... “This is no way to run a $3.7 trillion enterprise,” said a Columbia University economist, Jeffrey Sachs, referring to the size of the federal government. “It is President Obama’s responsibility to put forward a plan and give us a comprehensive view of what is the strategy.”
The numbers for civilian discretionary spending shrink so much under both the president’s and the House Republicans’ budget proposals that even those who wrote them seem to have a hard time believing they will come true.
... Consider the president’s budget, which by law must include projections of taxing and spending over the next decade. Loath to raise taxes on the middle class yet unwilling to cut deeply into the budgets for Social Security or Medicare, the president and his advisers proposed cutting the discretionary part of the budget devoted to everything except defense and other security agencies to 1.7 percent of economic output by 2022, down from 3.1 percent last year.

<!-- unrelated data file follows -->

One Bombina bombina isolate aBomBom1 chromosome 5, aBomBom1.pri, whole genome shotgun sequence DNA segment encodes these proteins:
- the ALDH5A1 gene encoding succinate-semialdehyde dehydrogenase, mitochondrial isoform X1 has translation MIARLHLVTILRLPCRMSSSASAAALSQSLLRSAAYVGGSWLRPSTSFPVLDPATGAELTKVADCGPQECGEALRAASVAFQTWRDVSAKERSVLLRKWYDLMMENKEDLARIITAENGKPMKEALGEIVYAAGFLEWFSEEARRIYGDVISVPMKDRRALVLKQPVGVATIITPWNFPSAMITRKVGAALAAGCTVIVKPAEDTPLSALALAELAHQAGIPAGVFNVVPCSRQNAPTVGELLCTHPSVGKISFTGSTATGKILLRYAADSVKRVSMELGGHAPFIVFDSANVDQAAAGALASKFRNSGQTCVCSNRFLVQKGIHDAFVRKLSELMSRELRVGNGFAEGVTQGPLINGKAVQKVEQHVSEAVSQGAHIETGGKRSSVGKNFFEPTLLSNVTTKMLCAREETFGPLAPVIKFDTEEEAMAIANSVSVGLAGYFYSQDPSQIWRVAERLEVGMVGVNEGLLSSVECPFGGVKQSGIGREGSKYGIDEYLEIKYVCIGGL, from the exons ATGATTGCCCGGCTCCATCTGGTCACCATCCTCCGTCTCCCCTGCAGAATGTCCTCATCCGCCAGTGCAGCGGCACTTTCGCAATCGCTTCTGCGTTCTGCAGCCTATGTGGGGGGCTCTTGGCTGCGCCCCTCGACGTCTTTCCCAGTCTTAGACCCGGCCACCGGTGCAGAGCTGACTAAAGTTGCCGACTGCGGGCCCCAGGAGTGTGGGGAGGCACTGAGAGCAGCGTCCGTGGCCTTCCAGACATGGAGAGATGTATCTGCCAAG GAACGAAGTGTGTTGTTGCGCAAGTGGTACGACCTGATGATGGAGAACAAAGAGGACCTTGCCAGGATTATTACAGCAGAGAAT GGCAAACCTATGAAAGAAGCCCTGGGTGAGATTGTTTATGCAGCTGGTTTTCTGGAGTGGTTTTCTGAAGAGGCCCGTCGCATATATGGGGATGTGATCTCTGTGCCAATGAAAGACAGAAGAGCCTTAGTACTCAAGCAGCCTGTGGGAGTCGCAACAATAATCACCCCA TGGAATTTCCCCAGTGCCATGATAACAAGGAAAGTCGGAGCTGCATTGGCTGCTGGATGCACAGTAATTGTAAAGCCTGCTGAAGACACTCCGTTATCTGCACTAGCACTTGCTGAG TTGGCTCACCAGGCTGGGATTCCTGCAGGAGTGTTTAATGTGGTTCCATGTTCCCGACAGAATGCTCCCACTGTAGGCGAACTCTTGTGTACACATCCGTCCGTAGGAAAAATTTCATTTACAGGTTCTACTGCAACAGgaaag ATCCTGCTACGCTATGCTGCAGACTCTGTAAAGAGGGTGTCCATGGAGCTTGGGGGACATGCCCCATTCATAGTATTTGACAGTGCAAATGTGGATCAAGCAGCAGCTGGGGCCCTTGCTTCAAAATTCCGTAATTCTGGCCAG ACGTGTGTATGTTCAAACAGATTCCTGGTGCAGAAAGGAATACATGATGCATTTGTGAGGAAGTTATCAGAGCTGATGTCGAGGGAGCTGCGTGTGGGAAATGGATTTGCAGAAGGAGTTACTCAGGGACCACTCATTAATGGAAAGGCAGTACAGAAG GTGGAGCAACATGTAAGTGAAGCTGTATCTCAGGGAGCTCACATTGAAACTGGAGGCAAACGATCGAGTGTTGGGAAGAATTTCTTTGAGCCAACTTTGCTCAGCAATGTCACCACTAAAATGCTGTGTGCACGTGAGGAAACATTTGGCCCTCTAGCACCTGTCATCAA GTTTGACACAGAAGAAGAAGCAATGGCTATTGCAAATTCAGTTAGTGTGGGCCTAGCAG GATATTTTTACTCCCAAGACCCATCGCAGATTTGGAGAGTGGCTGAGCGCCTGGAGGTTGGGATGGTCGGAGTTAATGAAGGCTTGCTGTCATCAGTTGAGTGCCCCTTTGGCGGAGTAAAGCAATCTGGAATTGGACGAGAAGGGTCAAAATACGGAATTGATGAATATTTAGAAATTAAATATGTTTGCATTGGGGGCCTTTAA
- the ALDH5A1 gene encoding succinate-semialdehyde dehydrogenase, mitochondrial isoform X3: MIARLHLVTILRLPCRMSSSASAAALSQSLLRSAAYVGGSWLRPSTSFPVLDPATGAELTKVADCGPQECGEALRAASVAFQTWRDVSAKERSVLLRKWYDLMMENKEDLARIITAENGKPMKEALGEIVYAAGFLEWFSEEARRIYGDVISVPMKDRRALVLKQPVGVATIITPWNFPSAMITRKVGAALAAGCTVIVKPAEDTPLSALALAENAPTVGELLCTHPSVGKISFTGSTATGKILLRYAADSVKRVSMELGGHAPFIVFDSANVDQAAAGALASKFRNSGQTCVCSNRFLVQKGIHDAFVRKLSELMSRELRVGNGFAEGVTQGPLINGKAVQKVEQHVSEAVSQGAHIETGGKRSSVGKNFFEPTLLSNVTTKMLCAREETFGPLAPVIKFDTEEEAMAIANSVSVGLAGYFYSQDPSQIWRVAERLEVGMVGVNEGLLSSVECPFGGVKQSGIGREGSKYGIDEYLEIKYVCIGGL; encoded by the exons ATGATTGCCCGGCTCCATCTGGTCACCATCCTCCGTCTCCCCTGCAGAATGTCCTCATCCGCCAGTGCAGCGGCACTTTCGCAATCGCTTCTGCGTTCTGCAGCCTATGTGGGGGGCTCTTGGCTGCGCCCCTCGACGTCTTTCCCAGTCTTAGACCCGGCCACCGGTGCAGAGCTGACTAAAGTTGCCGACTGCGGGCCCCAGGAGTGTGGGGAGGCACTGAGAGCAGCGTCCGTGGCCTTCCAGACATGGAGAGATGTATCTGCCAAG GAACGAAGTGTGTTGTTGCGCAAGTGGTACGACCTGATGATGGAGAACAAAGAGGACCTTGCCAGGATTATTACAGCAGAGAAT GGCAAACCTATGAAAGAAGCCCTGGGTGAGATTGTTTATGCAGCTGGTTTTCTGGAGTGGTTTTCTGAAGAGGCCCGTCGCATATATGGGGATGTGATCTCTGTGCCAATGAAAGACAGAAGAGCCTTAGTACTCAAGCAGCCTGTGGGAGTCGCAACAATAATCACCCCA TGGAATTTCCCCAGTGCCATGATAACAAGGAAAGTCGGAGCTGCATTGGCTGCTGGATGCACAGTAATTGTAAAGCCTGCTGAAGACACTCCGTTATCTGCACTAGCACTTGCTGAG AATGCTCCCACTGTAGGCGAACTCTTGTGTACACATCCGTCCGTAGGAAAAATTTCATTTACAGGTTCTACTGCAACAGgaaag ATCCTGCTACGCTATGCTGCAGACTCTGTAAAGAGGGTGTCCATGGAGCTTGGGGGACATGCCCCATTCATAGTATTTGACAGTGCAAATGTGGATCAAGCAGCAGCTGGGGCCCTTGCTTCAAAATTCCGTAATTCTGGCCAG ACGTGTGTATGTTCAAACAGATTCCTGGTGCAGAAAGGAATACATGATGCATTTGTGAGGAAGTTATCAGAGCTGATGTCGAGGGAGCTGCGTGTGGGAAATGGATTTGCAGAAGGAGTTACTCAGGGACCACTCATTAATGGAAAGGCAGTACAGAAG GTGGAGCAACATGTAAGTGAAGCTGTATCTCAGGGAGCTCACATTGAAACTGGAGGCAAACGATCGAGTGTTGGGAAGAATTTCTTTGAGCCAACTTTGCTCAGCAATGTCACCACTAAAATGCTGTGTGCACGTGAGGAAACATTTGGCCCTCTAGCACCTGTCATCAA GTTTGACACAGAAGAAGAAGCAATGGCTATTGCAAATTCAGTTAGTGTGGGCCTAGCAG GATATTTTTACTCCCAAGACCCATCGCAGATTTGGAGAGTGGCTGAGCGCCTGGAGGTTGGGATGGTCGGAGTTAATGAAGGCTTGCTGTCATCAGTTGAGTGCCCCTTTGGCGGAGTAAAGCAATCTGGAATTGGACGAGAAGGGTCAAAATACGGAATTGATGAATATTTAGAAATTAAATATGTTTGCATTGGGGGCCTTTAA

This is not irrelevant spending. It accounts for every government expenditure except entitlements, security and interest. It pays subsidies for higher education and housing assistance for the poor. It finances the National Institutes of Health and the Food and Drug Administration. It pays for the Federal Emergency Management Agency and training programs for unemployed workers. Without such spending, the government becomes little more than a heavily armed pension plan with a health insurer on the side.